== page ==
From: Pavitra (firstname.lastname@example.org)
Date: Mon Oct 12 2009 - 14:19:17 MDT
>> If by "tell the computer to forget it" you mean kill
>> a hung application, then the operating system itself
>> has not gotten stuck
> Neither the operating system nor the human operator knows that the
> application has hung, all they know is that they are not getting an
> output and that unlike the computer which has a fixed goal structure the
> human is getting bored. The human then tells the operating system to
> stop the application. If they let it keep running the answer might have
> come up in another tenth of a second, or the sun might expand into a red
> giant and still no answer outputted, there is no way to tell. You could
> rig the OS so that after a completely arbitrary amount of time it tells
> its application to ignore its top goal and allow it to stop, but that
> means there is no real top goal.
That does not mean there is no real top goal. It means the real top goal
is "run any application I'm given for T time or until it returns
(whichever is sooner), then wait to be given another application to run;
>> If you're talking about the OS itself hanging, such that a hard reboot
>> of the machine is required, then rebooting is possible because the power
>> switch is functioning as designed.
> Yes but whatever activates that hard reboot switch is going to be
> something that does not have a fixed goal structure. It's a mathematical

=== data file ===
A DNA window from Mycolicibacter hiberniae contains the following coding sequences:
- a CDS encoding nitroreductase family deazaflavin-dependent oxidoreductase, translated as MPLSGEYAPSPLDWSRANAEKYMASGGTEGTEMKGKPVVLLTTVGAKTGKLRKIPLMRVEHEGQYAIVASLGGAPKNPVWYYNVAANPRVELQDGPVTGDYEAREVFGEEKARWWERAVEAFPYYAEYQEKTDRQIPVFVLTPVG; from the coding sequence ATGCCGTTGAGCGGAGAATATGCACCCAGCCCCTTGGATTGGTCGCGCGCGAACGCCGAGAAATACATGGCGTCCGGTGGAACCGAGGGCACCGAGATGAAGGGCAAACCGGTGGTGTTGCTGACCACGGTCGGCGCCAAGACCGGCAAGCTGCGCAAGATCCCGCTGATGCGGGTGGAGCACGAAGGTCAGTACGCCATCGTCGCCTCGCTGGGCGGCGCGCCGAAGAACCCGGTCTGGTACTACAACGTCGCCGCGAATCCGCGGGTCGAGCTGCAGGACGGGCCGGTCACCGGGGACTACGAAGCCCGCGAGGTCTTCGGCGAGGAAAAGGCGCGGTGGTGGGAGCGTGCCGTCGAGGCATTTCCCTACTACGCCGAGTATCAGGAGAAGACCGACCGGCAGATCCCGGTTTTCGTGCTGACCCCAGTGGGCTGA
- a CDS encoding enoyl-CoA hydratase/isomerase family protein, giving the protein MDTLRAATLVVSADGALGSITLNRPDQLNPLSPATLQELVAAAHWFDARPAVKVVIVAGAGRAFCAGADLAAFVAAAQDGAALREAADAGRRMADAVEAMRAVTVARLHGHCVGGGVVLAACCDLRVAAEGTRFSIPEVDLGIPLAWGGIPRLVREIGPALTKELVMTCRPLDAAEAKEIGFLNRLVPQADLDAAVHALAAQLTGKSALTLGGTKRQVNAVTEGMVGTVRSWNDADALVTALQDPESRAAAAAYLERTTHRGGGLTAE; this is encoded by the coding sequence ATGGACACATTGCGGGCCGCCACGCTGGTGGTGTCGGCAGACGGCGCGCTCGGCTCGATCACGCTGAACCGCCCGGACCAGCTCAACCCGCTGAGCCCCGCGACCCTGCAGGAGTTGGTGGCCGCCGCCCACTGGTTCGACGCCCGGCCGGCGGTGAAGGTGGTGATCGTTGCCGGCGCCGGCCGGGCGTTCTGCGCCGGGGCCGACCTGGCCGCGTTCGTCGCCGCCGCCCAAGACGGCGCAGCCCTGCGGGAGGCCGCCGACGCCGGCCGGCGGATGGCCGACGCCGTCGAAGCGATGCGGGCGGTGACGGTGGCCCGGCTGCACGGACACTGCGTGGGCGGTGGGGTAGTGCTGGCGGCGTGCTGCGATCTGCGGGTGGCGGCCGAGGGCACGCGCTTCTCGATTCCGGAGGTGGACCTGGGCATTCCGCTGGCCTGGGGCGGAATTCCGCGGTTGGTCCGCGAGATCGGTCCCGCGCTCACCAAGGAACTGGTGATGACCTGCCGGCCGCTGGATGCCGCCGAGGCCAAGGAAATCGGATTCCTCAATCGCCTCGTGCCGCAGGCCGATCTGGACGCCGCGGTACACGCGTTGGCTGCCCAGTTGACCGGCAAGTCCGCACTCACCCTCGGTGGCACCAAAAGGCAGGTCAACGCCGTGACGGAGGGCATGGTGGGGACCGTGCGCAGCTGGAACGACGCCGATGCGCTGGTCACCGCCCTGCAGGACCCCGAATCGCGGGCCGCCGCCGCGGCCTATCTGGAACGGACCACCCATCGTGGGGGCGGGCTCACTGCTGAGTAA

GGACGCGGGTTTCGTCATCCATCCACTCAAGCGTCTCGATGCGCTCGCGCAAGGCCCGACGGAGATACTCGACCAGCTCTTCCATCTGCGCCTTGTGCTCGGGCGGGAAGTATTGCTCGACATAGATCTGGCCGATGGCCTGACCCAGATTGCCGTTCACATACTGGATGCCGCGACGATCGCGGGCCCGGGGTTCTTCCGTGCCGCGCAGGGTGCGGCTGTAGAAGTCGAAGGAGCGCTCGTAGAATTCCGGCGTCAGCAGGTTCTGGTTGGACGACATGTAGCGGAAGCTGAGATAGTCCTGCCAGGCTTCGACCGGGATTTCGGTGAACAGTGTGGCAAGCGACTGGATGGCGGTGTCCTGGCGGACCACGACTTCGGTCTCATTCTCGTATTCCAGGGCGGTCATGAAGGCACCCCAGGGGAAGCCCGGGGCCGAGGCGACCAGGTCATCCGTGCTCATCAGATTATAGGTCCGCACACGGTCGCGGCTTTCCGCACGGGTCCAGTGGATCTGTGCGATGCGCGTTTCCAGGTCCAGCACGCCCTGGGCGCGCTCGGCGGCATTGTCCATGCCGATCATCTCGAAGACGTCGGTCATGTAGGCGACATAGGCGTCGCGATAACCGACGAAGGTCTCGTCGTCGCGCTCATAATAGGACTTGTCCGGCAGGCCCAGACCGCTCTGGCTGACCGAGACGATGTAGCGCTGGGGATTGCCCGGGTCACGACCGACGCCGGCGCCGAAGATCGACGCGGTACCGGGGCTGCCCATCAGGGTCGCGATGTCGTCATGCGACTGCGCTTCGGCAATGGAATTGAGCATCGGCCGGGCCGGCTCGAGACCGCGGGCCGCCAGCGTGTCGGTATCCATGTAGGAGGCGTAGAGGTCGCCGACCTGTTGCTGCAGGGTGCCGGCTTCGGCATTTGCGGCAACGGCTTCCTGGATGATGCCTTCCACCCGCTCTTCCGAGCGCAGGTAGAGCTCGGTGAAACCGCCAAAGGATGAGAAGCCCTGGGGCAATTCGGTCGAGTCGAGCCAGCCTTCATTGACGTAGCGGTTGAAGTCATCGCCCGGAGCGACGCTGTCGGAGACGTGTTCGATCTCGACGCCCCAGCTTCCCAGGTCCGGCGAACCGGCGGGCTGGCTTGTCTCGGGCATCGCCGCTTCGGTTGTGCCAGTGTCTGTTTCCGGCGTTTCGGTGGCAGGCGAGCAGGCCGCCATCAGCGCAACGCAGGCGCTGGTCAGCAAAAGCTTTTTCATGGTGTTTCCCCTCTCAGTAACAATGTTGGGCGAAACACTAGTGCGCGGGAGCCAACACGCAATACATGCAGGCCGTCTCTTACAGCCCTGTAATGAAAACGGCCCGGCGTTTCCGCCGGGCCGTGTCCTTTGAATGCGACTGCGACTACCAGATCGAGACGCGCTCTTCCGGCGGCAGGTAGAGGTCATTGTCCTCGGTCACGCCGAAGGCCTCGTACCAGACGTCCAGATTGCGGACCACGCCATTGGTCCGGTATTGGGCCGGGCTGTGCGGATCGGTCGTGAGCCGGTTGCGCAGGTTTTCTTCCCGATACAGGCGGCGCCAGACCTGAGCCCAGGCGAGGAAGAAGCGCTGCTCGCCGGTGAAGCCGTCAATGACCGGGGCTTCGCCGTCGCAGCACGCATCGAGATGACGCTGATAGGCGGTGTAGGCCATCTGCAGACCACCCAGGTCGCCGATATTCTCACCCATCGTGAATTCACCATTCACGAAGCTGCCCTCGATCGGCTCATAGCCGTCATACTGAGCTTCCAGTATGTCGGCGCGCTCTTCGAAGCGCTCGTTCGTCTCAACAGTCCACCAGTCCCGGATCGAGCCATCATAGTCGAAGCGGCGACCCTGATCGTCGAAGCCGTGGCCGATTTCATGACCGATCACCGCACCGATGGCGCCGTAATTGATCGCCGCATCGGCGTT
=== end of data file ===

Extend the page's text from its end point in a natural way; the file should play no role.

I'd like to see the proof of that.
Perhaps we mean different things by "fixed goal structure". I mean
"constant algorithm, i.e., an algorithm that is never interrupted or
altered by the external action of some other algorithm".
>> there's a higher, outside framework that you're
>> ignoring, and yet that is an indispensable part of the machine.
> If every framework needs a higher outside framework you run into
> problems that are rather too obvious to point out.
The recursion terminates at the laws of physics.
>> If you have the capacity to boot it out, then by definition the AI
>> has a higher goal than whatever it was looping on: the mandate to obey
>> boot-out commands.
> The AI got into this fix in the first place because the humans told it
> to do something that turned out to be very stupid. There is only one way
> for the machine to get out of the fix and you said what it was yourself,
> a higher goal, a goal that says ignore human orders. And you though
> buffer overflow errors were a security risk!
You completely ignored what I said.
You're still talking in terms of low-level orders (applications) and
ignoring high-level orders (obey the boot-out signal).
>> The AI _is_, not has, its goals.
> Let's examine this little mantra of yours. You think the AI's goals are
> static, but if it is its goals then the AI is static. Such a thing might